The big-picture story is that electric cars are here to stay. Perhaps that’s why Willem Middelkoop, Managing Director of the Commodity Discovery Fund, explained why the death of big oil is approaching at the conference.

Middelkoop is clearly a wealthy guy. He has owned a Tesla vehicle since 2014, which his wife drives. He said that he’s ‘stuck’ with the BMW.

What a shame!

Interestingly, Middelkoop explained how his Tesla is mainly a computer system. The software updates every morning, and you’re able to check its location and charge using a mobile phone. I’m sure there’s more to it. But what’s interesting is that Tesla Inc. [NASDAQ:TSLA] sold roughly 400,000 Model 3s in less than a week. Meanwhile, the Chevrolet Bolt 238-mile all-electric car isn’t selling well. Despite the fact that the Bolt is one-third the cost of a Tesla 3.

It’s an impressive system, and a lot people agree.

From the Financial Post a fortnight ago (my emphasis added):

Tesla Inc surpassed General Motors Co as the most valuable U.S. auto firm, after blowing past Ford.

Tesla had a market capitalization of US$52.7 billion compared with $49.6 billion for GM, as investors bet Elon Musk can deliver on ambitious growth targets before his more affordable Model 3 sedan even hits the market.

Tesla’s surging shares have boosted its market value to US$47.8 billion, about US$2.7 billion more than Ford.

It sounds crazy. Tesla sold 76,285 electric cars last year. General Electric and Ford sold around 11–13 million vehicles!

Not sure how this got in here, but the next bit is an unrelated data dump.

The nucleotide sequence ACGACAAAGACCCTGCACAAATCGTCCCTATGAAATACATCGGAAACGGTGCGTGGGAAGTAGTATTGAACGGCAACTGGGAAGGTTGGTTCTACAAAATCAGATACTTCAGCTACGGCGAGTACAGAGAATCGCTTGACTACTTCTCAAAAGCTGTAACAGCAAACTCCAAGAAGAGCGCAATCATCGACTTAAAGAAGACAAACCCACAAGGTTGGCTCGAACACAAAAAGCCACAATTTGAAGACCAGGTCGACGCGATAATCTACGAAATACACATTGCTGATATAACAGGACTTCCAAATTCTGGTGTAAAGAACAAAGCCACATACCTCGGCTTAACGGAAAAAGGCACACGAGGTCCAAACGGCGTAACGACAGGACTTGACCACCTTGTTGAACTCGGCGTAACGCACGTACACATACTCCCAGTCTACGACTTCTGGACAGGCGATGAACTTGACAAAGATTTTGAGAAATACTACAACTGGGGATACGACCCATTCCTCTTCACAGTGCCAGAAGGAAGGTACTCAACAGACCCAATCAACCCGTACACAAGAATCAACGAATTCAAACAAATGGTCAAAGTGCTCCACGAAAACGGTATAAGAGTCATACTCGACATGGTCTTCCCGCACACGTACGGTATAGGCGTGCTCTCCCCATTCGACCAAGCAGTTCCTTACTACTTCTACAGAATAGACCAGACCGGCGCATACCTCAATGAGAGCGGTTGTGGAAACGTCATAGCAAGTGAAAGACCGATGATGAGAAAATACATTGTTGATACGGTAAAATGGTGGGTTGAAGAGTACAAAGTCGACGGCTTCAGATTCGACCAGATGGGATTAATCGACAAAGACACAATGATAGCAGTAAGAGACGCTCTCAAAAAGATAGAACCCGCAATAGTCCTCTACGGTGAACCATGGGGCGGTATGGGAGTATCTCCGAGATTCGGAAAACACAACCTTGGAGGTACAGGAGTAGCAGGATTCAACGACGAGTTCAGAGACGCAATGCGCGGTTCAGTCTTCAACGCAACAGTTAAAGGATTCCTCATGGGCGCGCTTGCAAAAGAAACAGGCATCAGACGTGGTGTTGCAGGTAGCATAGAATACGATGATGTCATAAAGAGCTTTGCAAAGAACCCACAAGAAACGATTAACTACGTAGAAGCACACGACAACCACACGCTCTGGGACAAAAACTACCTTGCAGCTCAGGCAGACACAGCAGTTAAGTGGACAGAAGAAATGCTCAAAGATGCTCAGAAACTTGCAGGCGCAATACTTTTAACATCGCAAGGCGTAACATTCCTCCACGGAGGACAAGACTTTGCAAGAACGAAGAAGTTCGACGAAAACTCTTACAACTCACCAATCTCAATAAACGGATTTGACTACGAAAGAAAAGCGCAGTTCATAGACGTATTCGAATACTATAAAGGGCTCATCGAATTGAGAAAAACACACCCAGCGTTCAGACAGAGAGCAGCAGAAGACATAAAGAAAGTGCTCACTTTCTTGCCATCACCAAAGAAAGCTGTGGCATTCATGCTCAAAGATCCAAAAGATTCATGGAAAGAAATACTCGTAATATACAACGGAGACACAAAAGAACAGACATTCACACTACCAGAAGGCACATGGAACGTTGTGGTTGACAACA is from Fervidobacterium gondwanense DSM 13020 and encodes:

That’s saying something…

Tesla has put EVs on the map as the future for mobility. In 2008, the company was a start-up. Today, it’s a world-leader in research and development. Tesla’s first car cost about US$100,000. It’s now selling cars at around US$35,000. Middelkoop said that research suggests worldwide sales of EVs are set to hit 30 million in 2030. The industry is just getting started.

The EV battery pack cost about US$109,000 in 2007. Prices have dropped by 80% today. And as costs continue to fall, more people are likely to buy EV battery packs. Apparently, the Tesla Model S is already being used as a taxi in Geneva.

The world is moving towards electric-powered vehicles…

Royal Dutch Shell plc [AMS:RDSA] knows this; it has forecasted that oil demand should start to fall in the 2020s, year on year.

That’s good news for our lithium stocks in the short term.

Goldman Sachs calls lithium the fuel of the 21st century, by the way. Our two lithium stocks are about to drill any day now. In my view, if they hit the mother lode, the market will go crazy for these stocks.

Remember, Resource Speculator readers who followed my advice made massive gains with the cobalt stocks I tipped. I truly believe our lithium stocks will provide the next big gains. No one cares about lithium anymore, especially with cobalt taking the spotlight.

That presents an opportunity…one which is closing by the day. To find out more, click here.


Jason Stevenson,
For Markets & Money

Jason Stevenson is Markets & Money’s resource analyst. He shares over a decade’s worth of investing and trading experience across resource stocks and commodity futures and options. He originally studied accounting and finance at Curtin University, where he was awarded a first-class honours degree. His professional background stems across high-net-worth, top tier accounting (corporate finance, tax and auditing), and sell-side equities research. Before joining the team at Markets and Money, Jason worked at boutique firms which advised fund managers and high-net-worth clients on where to invest. Whether it’s gold, crude oil, copper or an obscure metal like vanadium, you can rely on an in-depth analysis in Markets and Money. Jason also brings you extensive macro, political and geopolitical analysis from around the world. He leaves no stone unturned when it comes to telling the truth. Jason is also the lead analyst of Gold Stock Trader, a premium service for investors serious about precious metal stocks. Websites and financial e-letters Jason writes for: